Woman sitting at a table with man standing next to her and they are drinking wine.

Film Review: The Taste of Things

Film Reviews

Film Review: The Taste of Things
Director: Tran Anh Hung

In Theatres: 02.09

In order to live, we must eat. Some partake in this practice with the goal of pure efficiency, treating the sustenance their body needs as nothing worth worrying about, or, a chore. Others relish in the procedural elements of food and its preparation. They make what they physically need into something spiritual, into art. For these kinds of people, food is something to be taken seriously, and something that brings joy. For them, food is love.

For an example, look no further than The Taste of Things, a French film by director Tran Anh Hung. The film follows Dodin (Benoit Magimel, The Piano Teacher, Pacification), a well-known gourmand living in France in 1885, and his cook Eugenie (Juliette Binoche, Chocolat, The English Patient) as they prepare a series of decadent meals for a group of Dodin’s friends. 

The opening scene is lusciously shot, using smooth camera movements and bright colors as the pair works to create a luxurious feast in what has to be the most beautiful kitchens ever shown on screen. Though the film is not afraid to cut directly, the opening scene feels like a delicious whirlwind, sweeping the viewer away from their seat and transporting them directly into a world of succulent veal and an especially enticing flounder. When Eugenie gives Pauline, a young apprentice chef played by Bonnie Chagneau-Ravoire, a taste of a show-stopping Baked Alaska, Pauline begins to cry. Even without tasting it, the viewer can see why.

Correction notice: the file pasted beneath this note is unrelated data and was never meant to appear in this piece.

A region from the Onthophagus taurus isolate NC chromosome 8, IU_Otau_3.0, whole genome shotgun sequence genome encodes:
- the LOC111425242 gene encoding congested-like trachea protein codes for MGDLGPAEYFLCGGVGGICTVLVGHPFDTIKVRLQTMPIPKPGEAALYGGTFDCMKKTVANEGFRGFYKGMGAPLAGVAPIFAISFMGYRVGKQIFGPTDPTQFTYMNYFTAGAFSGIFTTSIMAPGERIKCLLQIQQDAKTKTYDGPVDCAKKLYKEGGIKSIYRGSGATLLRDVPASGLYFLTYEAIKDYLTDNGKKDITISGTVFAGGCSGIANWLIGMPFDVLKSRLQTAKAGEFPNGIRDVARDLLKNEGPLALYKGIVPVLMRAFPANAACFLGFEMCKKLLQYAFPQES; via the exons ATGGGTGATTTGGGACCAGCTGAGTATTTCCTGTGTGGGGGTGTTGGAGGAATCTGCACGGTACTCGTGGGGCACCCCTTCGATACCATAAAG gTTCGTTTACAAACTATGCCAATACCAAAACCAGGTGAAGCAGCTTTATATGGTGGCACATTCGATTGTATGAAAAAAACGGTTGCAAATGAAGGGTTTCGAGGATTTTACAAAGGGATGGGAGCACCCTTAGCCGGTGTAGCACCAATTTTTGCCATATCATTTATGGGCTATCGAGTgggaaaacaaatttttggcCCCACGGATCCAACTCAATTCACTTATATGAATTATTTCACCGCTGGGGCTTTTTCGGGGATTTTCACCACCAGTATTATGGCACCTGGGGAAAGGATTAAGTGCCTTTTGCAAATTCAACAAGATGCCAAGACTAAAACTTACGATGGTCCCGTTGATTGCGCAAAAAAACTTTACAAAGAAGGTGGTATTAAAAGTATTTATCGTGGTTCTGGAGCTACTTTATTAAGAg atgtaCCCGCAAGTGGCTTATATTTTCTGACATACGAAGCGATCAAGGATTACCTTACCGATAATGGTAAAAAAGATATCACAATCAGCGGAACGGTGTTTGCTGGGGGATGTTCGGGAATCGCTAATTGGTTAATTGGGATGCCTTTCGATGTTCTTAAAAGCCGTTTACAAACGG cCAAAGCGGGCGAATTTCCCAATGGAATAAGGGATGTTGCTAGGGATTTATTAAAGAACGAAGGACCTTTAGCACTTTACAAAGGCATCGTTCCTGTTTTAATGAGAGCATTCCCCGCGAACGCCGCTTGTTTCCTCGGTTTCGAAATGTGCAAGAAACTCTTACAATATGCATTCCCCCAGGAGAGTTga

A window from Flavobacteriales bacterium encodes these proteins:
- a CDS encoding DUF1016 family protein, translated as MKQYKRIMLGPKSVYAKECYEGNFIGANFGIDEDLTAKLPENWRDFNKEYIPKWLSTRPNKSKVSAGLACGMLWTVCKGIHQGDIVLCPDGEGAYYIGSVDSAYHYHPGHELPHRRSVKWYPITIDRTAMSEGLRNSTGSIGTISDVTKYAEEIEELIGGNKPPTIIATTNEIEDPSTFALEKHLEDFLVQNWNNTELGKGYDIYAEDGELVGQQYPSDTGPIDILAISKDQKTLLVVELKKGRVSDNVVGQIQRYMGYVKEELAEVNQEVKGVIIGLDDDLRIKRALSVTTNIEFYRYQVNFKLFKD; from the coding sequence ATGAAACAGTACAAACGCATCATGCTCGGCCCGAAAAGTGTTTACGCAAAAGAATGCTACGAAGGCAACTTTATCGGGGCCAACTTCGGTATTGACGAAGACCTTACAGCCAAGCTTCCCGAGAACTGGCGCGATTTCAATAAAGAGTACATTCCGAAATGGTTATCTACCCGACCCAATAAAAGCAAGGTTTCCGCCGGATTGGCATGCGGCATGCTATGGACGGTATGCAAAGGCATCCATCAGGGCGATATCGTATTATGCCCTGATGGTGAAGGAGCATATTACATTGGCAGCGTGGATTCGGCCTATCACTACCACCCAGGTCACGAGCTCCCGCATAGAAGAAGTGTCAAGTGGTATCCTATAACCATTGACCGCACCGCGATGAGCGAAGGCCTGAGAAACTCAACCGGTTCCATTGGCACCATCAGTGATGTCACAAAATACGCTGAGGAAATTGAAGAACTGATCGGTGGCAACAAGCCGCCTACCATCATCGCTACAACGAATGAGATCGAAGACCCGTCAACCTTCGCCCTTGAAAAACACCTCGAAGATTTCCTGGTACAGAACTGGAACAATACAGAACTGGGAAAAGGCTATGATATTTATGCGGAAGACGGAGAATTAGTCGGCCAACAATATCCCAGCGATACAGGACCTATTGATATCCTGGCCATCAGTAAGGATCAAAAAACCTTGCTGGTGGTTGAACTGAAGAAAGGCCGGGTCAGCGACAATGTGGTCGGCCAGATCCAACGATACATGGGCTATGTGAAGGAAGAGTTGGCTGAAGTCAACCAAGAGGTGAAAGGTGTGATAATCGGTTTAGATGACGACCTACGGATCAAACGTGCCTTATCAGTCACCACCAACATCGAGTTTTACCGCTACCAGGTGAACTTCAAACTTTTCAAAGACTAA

The Taste of Things is not a cooking tutorial or stylized commercial, however. At its heart, it is a story of love and change. In fact, Dodin and Eugenie are lovers. Though they resist some of the formalist requirements love brought on at the time in which the film takes place, the two exhibit what can only be described as a pure and deep love. Perhaps the film’s strongest sequence is when Dodin cooks a meal for Eugenie and Eugenie alone, with a centerpiece that ends up being one of many proposals of marriage. 

And marry they do. But love, like food, is ephemeral. It is meant to be consumed and in some cases, cannot last forever. As the couple deals with a significant change in their relationship, their love is reinforced, and in many cases reborn. Pauline, the apprentice who, it turns out, has quite the aptitude for the gourmet, is now invited to take a step forward in her career. There will always be people who are willing to dedicate their lives to food, and therefore, to love. 

One of the central meals featured in The Taste of Things is called pot-au-feu. This is a common French dish of boiled meat and potatoes, often served in two courses with the broth separated. The meal is largely reflective of the film. It’s about common things, and people who could have been anything. But when prepared by a master, something special turns out. Something that goes beyond basic meat and potatoes. Something that tastes like love.—Mickey Randle

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